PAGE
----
(PRESS RELEASE) The Center for Reproductive Rights filed a new lawsuit in federal district court today challenging three unconstitutional Tennessee measures designed to close reproductive health care clinics and make abortion harder to obtain.
Today’s lawsuit challenges two clinic shutdown laws, including one passed in 2012 requiring all doctors providing abortion care in Tennessee to obtain admitting privileges at a local hospital—a measure that has already forced two clinics in the state to close.
The new legal challenge also seeks to block a new requirement that would force reproductive health care facilities that provide more than 50 surgical abortions per year to meet the same building requirements as a hospital-like ambulatory surgical treatment center (ASTC)—a Texas-style provision that could amount to an expensive tax on abortion services and threatens to shutter two of the remaining six clinics providing surgical abortion in the state.
Further, Tennessee health care providers today challenged the newly enacted requirement that would force women to delay care by 48 hours and make two trips to their health care provider in order to obtain safe and legal abortion services.
Tennessee Governor Bill Haslam signed the ASTC requirement and mandatory delay—both slated to take effect on July 1—in May 2015. The plaintiffs are asking the court to immediately block the ASTC requirement to ensure all existing clinics can continue to offer safe and legal care as the legal challenge to all three restrictions proceeds.
“Tennessee women have already suffered under the laws passed by politicians to choke off access to safe and legal abortion, and it’s time for the court to step in before greater damage is done,” said Nancy Northup, president and CEO of the Center for Reproductive Rights. “Through sham regulations and efforts to interfere in women’s personal, private decisions, politicians are trying to sneak around the Constitution and deny women the right to safely and legally end a pregnancy. We are asking the court to defend women’s rights and access to safe, legal, essential health care before another clinic is forced to close.”
Stephanie Toti and Ilene Jaroslaw of the Center for Reproductive Rights, Thomas C. Jessee of Jessee &, Jessee, and Scott P. Tift and David Garrison of Barrett Johnston Martin &, Garrison, LLC filed today’s challenge in federal district court in Nashville today on behalf of Bristol Regional Women’s Center, The Women’s Center (Nashville), and Memphis Center for Reproductive Health d/b/a Choices.
“Tennessee women deserve the same access to abortion as women living in any other state,” said Rebecca Terrell, Executive Director of Choices. “Whether by forcing a woman to delay health care or advancing measures targeting reproductive health care clinics for closure, Tennessee politicians are fixated on coming between women and their health care providers. The women of Tennessee deserve better than copycat legislation which has decimated access to safe and legal abortion for millions of women across the country.”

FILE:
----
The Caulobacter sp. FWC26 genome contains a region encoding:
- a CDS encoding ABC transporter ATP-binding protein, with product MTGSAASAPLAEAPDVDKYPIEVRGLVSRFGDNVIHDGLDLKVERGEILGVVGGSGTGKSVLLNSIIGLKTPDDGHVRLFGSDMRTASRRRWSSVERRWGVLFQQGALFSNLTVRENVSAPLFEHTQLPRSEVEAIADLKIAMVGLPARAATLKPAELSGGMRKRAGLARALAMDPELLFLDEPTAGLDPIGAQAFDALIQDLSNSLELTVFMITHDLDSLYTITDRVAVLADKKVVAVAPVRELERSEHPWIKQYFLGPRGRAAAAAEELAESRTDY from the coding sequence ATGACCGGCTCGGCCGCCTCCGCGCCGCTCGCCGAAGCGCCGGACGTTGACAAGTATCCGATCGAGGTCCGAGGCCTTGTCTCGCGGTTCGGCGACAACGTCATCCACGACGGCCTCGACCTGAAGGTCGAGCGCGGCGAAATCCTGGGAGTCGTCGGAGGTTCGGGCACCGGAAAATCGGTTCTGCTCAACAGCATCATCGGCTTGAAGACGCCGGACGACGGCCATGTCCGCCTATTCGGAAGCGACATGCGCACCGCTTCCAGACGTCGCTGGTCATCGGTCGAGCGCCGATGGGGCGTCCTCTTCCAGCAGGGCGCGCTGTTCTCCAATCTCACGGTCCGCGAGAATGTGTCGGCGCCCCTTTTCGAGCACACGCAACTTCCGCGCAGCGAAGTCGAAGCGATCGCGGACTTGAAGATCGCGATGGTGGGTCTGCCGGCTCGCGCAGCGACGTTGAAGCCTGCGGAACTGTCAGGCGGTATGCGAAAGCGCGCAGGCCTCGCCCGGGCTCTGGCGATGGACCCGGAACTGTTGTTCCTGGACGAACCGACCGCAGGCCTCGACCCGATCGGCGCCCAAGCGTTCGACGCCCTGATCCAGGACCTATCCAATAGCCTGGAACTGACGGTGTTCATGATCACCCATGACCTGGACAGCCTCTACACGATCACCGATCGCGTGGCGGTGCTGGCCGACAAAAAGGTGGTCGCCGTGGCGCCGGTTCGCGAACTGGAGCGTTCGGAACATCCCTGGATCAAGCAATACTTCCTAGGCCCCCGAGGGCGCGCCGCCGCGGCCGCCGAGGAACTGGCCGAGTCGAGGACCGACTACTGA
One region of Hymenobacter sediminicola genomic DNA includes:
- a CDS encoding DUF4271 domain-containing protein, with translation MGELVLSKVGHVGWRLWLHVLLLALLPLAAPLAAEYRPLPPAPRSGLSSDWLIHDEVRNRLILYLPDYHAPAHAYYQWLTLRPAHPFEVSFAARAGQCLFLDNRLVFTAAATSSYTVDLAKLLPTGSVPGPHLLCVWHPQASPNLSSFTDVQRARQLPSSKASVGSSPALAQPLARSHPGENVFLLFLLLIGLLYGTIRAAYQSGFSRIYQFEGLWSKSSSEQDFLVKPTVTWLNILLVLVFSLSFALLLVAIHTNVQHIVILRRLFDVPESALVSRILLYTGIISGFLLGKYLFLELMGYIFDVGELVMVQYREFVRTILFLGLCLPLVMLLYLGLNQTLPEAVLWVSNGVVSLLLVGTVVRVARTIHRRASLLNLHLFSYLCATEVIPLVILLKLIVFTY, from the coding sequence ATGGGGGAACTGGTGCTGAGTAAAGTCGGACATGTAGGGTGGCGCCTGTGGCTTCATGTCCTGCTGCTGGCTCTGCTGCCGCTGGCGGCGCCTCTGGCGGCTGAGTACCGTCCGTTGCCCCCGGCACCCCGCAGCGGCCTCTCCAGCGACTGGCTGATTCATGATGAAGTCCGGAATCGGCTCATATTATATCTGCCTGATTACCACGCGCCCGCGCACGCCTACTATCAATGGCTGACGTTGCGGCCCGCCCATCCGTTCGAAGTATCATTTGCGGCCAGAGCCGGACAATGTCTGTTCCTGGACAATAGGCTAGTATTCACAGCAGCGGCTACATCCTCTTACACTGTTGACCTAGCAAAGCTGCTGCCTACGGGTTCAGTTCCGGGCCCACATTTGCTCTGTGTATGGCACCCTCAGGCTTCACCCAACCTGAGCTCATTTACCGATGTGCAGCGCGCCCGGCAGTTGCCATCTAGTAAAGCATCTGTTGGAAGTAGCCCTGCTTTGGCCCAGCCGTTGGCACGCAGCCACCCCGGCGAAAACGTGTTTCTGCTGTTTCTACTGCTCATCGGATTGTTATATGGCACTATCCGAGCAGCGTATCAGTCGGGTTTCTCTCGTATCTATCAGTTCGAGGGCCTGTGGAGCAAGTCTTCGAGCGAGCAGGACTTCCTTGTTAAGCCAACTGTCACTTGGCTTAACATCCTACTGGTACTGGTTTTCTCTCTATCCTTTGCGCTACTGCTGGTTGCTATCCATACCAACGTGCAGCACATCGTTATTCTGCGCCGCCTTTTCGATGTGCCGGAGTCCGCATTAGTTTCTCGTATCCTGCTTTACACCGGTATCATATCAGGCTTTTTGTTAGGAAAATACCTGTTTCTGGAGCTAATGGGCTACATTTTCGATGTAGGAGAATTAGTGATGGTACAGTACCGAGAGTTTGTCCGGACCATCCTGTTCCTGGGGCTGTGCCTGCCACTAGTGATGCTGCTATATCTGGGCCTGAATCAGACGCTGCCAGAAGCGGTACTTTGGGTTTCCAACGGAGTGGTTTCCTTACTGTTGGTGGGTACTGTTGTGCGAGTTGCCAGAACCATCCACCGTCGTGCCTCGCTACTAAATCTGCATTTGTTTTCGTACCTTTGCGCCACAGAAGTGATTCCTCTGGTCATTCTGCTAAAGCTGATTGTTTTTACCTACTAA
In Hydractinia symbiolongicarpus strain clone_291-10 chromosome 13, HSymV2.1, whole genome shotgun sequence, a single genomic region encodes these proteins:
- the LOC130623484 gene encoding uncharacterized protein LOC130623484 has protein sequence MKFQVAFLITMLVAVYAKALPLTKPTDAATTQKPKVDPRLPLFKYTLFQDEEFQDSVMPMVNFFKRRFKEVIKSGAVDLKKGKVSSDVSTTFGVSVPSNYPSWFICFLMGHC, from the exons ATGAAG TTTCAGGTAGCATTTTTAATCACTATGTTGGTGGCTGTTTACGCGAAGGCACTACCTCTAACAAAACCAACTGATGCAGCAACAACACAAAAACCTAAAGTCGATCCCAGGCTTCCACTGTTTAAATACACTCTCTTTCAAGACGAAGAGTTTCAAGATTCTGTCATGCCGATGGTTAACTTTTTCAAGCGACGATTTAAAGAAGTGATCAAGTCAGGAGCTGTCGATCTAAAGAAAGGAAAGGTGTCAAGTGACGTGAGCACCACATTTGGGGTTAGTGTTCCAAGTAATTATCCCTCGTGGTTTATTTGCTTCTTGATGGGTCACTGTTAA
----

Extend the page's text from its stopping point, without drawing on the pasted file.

Similar clinic shutdown laws have devastated abortion access in the region, particularly in Texas, which also passed an admitting privileges and ambulatory surgical center (ASC) requirement for physicians providing abortion in 2013. The Center for Reproductive Rights challenged Texas’ clinic shutdown law and is currently awaiting a decision from the U.S Supreme Court on whether the court will suspend a recent ruling from the U.S. Court of Appeals for the Fifth Circuit which threatens to shutter all but nine abortion clinics in the state.
Mandatory delay requirements for women needing reproductive health care swept the South this legislative session. On June 11, the Center for Reproductive Rights—along with the American Civil Liberties Union—filed a state challenge to a Florida measure which forces a woman to wait at least 24 hours and make at least one additional trip before she is able to receive safe, legal abortion. Waiting periods can create a variety of burdens on a woman who needs to end a pregnancy—from stigmatizing women and abortion providers, to requiring additional trips to the clinic, which means additional travel time, transportation costs, child care, and time off work. Women of color, low-income women, rural women, and women in abusive relationships already face challenges when they seek health care services, and waiting periods only increase these barriers. Additionally, mandatory waiting periods can lead a woman to delay the abortion to later in pregnancy, which can increase the risks of the otherwise extremely safe procedure.
Today’s filing comes less than seven months after a 2014 ballot initiative in which voters narrowly approved a radical constitutional amendment designed to strip Tennessee women’s rights to safe and legal abortion. Fewer than 12% of Tennessee citizens voted in favor of the drastic measure.